Gravitational waves are everywhere, even on OCW

By now, surely you’re heard the dramatic news of the first observations of gravitational waves by the MIT-Caltech collaboration LIGO Laboratories.

While the phenomenon of gravitational waves may be new to many of us, MIT physics students have been learning about and thinking about gravitational waves and LIGO for some time. Here’s a few highlights from OCW.

If you already have some knowledge of relativity, a great entry point is 8.224 Exploring Black Holes: General Relativity & Astrophysics. This advanced undergraduate subject includes video lectures on several key topics. And for Lecture 12, the course includes PowerPoint lecture slides on “LIGO: Detecting Gravitational Waves” by Dr. Nergis Mavalvala, one of MIT’s lead contributors to the LIGO project.

One of the suggested projects for this course was right on target with the big questions (alas we don’t have any samples of the resulting projects).

Newtonian gravity assumes action at a distance, in clear violation of the principle of relativity. How does general relativity fix this? Why and how do gravitational waves stretch space and what does that mean? How are they produced and how are LIGO and other instruments preparing to detect them?

If you want more background on Einstein’s theory of relativity and its connection to gravity, 8.033 Relativity is a good starting point, especially the lecture notes beginning with Lecture 17.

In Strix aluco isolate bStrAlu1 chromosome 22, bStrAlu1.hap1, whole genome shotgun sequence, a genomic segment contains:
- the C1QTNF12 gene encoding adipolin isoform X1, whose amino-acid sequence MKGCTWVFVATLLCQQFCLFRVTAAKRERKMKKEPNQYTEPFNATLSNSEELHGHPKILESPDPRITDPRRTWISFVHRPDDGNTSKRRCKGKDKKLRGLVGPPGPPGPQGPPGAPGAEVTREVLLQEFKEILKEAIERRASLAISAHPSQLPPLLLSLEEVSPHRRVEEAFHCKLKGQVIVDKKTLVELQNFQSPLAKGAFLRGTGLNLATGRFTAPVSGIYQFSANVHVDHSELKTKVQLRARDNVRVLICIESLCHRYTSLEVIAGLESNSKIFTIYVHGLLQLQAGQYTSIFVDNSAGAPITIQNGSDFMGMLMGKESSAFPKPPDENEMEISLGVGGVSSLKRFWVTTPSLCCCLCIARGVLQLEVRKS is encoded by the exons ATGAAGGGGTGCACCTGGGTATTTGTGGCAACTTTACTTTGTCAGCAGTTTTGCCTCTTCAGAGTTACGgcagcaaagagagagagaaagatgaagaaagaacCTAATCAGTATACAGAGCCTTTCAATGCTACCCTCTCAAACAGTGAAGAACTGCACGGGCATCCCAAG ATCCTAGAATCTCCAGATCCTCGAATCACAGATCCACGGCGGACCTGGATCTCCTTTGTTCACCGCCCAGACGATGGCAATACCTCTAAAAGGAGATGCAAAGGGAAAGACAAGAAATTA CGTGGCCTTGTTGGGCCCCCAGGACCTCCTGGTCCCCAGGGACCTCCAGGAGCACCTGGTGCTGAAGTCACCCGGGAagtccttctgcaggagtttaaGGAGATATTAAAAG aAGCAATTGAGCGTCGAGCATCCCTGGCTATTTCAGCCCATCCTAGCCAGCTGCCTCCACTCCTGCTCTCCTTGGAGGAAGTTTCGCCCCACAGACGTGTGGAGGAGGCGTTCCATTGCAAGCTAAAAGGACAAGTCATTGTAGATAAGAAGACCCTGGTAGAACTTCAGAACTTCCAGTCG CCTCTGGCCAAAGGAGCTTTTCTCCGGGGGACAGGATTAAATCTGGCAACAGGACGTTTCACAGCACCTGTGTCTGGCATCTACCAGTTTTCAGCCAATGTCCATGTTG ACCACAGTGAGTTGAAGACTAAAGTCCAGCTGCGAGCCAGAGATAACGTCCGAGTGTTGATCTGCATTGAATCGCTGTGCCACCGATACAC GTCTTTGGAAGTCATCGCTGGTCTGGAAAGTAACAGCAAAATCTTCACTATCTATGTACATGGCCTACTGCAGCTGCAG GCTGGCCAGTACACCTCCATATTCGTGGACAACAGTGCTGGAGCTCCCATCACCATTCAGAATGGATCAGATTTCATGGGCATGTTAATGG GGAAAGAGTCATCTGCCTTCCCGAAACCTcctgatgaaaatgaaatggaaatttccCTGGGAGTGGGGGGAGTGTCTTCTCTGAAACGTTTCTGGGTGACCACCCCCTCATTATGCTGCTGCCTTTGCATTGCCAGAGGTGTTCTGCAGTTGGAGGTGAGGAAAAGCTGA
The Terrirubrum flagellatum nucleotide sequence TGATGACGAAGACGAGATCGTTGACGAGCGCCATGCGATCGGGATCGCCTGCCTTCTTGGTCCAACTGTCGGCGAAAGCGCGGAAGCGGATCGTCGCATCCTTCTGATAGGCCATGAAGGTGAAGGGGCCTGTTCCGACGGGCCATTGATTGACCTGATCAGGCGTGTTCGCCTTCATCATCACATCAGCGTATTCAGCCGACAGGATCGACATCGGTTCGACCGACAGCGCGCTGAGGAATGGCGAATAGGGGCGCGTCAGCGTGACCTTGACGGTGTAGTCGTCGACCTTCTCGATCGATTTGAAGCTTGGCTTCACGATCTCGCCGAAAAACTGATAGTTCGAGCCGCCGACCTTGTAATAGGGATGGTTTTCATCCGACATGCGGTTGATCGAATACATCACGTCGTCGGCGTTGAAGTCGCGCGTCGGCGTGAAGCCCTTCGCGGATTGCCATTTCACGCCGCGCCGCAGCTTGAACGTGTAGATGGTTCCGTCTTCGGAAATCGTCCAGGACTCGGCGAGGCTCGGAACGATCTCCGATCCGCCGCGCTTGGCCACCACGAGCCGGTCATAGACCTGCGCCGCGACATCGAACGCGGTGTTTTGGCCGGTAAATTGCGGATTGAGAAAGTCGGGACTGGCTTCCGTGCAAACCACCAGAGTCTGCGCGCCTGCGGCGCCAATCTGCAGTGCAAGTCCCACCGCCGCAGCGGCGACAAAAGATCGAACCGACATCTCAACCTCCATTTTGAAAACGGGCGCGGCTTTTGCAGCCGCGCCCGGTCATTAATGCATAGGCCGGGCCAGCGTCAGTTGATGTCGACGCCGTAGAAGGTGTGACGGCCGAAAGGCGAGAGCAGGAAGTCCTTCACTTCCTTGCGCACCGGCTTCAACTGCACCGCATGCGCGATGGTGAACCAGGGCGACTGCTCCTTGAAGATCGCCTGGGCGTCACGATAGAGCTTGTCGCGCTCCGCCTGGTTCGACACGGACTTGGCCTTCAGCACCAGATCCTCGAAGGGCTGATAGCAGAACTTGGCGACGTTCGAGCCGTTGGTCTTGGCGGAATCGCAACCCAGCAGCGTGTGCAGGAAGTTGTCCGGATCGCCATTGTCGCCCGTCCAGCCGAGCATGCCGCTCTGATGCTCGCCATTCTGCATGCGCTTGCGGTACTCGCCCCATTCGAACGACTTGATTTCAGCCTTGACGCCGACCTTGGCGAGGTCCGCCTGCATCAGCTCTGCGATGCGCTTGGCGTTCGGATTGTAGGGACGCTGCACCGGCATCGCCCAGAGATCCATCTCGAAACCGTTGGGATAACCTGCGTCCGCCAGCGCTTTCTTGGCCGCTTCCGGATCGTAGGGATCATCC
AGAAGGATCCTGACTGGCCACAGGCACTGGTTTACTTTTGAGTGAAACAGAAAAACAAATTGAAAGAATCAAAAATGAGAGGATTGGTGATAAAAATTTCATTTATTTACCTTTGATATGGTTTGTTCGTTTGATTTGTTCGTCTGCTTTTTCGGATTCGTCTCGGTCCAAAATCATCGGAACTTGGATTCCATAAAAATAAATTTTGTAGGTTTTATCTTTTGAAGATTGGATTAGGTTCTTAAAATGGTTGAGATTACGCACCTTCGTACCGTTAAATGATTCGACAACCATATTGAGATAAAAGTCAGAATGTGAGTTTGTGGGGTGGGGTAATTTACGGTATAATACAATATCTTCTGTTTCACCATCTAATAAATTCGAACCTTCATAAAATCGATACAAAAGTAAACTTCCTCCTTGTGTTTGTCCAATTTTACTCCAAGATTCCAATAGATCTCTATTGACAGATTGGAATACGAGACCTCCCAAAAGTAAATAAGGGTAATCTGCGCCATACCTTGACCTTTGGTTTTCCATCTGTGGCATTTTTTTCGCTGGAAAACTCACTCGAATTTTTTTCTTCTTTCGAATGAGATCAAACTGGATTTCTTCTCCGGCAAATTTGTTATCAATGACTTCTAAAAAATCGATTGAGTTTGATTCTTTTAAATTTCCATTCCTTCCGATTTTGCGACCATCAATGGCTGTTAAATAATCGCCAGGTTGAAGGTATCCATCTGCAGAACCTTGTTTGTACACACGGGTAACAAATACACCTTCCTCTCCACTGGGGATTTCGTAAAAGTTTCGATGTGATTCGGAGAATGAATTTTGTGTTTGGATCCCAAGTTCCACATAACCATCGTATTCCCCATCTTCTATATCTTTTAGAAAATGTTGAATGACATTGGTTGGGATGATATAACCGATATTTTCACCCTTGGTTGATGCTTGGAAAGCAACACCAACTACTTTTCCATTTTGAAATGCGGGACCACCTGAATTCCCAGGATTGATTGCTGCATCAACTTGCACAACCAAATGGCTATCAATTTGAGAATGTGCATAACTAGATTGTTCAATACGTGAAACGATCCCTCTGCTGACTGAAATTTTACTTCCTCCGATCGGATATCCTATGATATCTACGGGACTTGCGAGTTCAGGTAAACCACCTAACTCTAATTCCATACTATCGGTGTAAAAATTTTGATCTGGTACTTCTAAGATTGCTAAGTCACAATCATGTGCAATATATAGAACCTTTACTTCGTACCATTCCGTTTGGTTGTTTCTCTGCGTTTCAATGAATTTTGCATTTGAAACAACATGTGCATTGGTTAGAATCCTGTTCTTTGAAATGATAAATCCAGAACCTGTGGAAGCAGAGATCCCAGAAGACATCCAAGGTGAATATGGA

Another fascinating part on this discovery is the groundbreaking sensitivity of Advanced LIGO, capable of measuring a change in its 4 kilometer mirror spacing by about 10−18 m, less than one-thousandth the charge diameter of a proton.

Video screenshot of professor in front of projected diagram of Advanced LIGO detector.

Watch Wolfgang Ketterle discuss the Advanced LIGO system.

In Lecture 7 of 8.422 Atomic and Optical Physics IIWolfgang Ketterle explains that “a lot of things pushing the frontier of precision measurement [are] motivated by the precision needed for gravitational wave detection.” Beginning at about 52:20 in this lecture, he describes some of the issues and solutions employed in Advanced LIGO’s precision Michelson laser interferometer.

MIT announces new learning research initiatives

Photo of student in a library working on papers and her laptop.MIT’s committed efforts to understand learning and improve it at all levels of education took a big step forward yesterday. As reported by MIT News:

MIT President L. Rafael Reif announced today a significant expansion of the Institute’s programs in learning research and online and digital education — from pre-kindergarten through residential higher education and lifelong learning — that fulfills a number of recommendations made in 2014 by the Institute-Wide Task Force on the Future of MIT Education.